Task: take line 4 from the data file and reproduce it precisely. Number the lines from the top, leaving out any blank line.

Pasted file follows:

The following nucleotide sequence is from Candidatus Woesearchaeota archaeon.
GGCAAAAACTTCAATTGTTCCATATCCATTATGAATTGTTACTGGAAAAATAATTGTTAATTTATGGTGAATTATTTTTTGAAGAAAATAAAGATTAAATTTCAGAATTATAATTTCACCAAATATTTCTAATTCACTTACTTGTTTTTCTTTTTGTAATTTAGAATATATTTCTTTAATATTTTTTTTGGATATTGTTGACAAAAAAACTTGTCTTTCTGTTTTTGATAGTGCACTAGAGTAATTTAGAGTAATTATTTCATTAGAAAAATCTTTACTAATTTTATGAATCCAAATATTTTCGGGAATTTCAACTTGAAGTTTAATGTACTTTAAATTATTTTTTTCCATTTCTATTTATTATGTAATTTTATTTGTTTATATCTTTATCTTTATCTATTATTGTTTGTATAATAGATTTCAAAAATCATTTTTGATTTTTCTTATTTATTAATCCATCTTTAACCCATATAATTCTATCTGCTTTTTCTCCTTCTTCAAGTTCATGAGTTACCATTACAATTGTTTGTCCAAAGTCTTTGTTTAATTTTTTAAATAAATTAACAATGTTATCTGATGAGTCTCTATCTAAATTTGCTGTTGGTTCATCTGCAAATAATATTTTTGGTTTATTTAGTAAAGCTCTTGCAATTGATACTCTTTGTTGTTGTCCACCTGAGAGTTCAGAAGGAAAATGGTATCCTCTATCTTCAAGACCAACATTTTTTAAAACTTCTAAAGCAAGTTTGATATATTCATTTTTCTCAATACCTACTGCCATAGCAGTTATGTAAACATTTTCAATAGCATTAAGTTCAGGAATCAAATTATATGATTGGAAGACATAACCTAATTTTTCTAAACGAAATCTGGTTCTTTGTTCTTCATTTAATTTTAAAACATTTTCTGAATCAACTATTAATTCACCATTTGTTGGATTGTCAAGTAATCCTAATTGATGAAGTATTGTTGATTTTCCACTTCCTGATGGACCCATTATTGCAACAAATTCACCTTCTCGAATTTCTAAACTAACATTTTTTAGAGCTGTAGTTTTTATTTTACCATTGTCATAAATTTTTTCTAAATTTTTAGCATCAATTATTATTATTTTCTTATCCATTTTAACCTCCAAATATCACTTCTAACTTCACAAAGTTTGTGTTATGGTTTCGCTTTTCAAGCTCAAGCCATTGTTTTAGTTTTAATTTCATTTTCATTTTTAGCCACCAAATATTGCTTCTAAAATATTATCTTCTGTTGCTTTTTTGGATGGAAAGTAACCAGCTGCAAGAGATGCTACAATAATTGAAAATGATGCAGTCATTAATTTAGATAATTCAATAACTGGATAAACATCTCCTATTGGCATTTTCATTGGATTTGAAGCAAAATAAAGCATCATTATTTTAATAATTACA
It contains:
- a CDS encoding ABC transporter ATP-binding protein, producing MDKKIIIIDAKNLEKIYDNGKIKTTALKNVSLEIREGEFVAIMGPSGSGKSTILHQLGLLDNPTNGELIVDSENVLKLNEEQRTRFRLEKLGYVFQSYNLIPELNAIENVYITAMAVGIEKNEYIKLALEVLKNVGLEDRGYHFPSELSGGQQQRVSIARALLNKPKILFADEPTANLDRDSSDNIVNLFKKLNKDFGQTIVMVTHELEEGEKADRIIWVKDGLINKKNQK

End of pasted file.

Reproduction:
- a CDS encoding ABC transporter ATP-binding protein, producing MDKKIIIIDAKNLEKIYDNGKIKTTALKNVSLEIREGEFVAIMGPSGSGKSTILHQLGLLDNPTNGELIVDSENVLKLNEEQRTRFRLEKLGYVFQSYNLIPELNAIENVYITAMAVGIEKNEYIKLALEVLKNVGLEDRGYHFPSELSGGQQQRVSIARALLNKPKILFADEPTANLDRDSSDNIVNLFKKLNKDFGQTIVMVTHELEEGEKADRIIWVKDGLINKKNQK